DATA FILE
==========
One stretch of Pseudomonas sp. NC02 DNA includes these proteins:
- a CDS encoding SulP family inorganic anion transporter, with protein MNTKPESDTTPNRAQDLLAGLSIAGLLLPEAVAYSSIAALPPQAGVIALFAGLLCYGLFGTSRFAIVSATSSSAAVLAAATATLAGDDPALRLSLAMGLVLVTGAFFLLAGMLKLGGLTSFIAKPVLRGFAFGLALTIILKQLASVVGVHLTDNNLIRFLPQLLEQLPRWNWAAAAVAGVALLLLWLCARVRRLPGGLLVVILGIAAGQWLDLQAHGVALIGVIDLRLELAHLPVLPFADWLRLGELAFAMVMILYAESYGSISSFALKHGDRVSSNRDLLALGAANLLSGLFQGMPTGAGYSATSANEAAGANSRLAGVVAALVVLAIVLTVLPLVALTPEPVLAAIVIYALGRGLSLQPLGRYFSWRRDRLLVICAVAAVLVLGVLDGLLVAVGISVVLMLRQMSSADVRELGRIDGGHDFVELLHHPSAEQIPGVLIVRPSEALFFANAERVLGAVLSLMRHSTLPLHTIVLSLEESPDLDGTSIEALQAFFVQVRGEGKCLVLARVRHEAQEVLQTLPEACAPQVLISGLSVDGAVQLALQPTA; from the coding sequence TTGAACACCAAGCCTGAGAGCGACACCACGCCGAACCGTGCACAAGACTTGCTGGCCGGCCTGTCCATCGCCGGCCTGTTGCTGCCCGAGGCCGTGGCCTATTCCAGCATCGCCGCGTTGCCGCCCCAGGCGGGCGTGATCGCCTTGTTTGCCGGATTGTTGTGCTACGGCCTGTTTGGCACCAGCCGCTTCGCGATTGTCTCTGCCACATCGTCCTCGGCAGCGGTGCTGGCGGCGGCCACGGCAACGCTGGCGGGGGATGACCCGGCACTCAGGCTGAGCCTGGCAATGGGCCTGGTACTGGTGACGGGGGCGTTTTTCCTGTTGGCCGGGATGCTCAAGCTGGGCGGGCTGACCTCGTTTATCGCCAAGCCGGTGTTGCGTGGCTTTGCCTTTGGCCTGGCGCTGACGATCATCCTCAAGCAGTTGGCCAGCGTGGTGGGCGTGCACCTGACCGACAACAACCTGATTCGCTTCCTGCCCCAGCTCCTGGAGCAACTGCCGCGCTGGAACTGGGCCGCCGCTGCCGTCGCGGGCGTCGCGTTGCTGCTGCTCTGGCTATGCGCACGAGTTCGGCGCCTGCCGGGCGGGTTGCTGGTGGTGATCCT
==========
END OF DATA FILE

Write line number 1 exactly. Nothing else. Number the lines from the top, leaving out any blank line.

One stretch of Pseudomonas sp. NC02 DNA includes these proteins: